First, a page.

Not only did David S. Isenberg read my post on PON, but he responded to it in relation to Verizon’s FIOS on his own blog, specifically here. Whereas my analysis tended to suggest that point to point – which he calls home run, learned something new there! – was the technology that would optimise bandwidth usage (and hence customer experience), David rightly takes a divergent view that PON may be the technology that minimises operator hassle.
The points that PON is impossible to unbundle certainly weighs in the equation, he says, but if I understand his point correctly, he also argues that PON is more suited to closed service models, something akin to the walled gardens of old (well, of AoL). Using PON makes it easier for the operator – or facilty operator as he calls them – to provide his own services with optimal quality, and let all the internet traffic that doesn’t generate revenue be degraded by P2P or whatever else.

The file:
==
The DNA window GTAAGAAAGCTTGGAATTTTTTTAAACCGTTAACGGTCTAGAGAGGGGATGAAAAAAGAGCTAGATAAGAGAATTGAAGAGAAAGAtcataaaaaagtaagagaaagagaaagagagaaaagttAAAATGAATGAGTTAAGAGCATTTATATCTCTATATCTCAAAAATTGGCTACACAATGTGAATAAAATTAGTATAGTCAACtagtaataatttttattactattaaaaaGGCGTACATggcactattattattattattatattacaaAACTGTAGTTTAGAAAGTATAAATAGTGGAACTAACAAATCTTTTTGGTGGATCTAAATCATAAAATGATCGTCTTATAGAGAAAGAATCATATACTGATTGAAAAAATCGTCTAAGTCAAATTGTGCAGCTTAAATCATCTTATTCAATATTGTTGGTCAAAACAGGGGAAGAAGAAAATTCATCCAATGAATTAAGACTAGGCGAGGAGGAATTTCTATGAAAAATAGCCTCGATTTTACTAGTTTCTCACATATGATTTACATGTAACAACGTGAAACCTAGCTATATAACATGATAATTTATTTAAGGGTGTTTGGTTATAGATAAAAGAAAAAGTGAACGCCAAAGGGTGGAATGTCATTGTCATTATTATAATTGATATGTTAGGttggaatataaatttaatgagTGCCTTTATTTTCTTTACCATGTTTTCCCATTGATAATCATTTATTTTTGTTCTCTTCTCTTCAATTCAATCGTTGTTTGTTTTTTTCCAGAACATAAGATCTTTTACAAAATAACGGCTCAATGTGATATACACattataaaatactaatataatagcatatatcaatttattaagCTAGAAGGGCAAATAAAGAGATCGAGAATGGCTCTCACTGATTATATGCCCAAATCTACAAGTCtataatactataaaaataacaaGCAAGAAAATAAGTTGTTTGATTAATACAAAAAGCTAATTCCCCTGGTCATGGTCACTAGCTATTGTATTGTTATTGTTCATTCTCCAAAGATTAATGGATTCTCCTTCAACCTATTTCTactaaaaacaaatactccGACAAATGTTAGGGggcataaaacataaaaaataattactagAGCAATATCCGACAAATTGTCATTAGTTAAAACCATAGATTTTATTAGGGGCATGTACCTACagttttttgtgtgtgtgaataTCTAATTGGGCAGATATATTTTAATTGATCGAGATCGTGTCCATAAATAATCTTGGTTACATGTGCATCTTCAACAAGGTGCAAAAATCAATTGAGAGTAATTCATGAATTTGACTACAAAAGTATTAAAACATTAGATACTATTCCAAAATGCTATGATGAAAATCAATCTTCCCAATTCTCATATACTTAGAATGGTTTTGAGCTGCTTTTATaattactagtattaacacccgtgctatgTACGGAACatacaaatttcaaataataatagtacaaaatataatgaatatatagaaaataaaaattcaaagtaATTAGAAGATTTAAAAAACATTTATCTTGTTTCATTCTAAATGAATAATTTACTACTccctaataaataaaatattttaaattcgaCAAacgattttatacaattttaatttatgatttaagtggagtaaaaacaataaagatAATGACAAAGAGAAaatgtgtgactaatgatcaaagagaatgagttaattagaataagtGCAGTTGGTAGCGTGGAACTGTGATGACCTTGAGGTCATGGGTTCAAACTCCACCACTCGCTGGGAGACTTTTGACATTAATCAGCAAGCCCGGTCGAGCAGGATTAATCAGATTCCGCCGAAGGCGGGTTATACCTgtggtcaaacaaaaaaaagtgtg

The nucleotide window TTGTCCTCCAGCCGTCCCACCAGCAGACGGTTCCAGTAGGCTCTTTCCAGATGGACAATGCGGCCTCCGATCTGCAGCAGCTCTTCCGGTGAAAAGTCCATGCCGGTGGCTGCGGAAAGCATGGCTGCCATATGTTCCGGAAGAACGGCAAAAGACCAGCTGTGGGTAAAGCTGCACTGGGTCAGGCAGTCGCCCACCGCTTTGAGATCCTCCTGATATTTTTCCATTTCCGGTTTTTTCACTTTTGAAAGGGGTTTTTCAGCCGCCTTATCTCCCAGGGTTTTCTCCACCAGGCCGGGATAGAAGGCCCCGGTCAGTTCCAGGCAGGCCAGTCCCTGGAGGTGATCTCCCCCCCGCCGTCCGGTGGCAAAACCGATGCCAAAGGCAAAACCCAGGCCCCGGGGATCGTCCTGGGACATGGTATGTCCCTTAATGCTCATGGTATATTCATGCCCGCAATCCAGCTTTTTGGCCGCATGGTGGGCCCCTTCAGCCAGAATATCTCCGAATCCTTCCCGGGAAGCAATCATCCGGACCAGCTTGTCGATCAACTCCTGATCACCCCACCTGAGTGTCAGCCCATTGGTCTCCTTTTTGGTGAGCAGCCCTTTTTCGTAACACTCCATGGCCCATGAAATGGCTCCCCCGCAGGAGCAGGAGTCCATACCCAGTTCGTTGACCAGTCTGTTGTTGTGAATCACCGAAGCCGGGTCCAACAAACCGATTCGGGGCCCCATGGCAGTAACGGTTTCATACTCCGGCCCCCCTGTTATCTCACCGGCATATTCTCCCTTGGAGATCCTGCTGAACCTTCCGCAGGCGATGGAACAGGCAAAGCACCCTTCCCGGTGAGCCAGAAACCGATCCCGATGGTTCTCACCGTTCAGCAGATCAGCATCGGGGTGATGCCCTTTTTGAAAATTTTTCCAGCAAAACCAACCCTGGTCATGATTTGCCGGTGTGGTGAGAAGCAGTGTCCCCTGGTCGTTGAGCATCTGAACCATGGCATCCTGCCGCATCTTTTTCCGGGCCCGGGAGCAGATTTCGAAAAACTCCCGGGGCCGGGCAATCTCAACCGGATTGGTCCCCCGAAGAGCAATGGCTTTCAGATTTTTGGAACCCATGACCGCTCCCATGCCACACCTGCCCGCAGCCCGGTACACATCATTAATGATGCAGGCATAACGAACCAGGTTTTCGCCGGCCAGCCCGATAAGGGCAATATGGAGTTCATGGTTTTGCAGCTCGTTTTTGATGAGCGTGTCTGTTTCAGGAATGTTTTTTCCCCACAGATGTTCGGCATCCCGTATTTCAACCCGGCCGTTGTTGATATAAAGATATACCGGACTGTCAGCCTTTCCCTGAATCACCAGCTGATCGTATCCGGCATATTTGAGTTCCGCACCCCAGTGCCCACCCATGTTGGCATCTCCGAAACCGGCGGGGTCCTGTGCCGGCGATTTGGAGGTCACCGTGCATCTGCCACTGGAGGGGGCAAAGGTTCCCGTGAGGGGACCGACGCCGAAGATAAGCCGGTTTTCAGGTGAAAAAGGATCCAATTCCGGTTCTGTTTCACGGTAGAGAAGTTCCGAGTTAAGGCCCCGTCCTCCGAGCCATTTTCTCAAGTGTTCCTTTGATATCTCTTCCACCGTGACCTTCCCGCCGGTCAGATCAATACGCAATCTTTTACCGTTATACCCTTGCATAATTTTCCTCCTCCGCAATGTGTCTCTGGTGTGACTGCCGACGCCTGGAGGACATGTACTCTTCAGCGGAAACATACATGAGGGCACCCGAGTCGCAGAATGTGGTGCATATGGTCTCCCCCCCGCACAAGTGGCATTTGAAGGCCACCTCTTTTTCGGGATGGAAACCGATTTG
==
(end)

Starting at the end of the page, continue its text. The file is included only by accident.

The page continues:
It’s a good and very valid point and ultimately, only customers – provided they are given the choice – will decide whether they prefer a closed service model or an open service model. I’m more of an open service model guy, both personally and from a business standpoint. I think that there’s a lot more value generated in open models. I understand though, that these models scare big players off.
I’ve decided to open a new category in the blog called Business Models. Guess I don’t have to tell you what it’ll be about. More about it soon.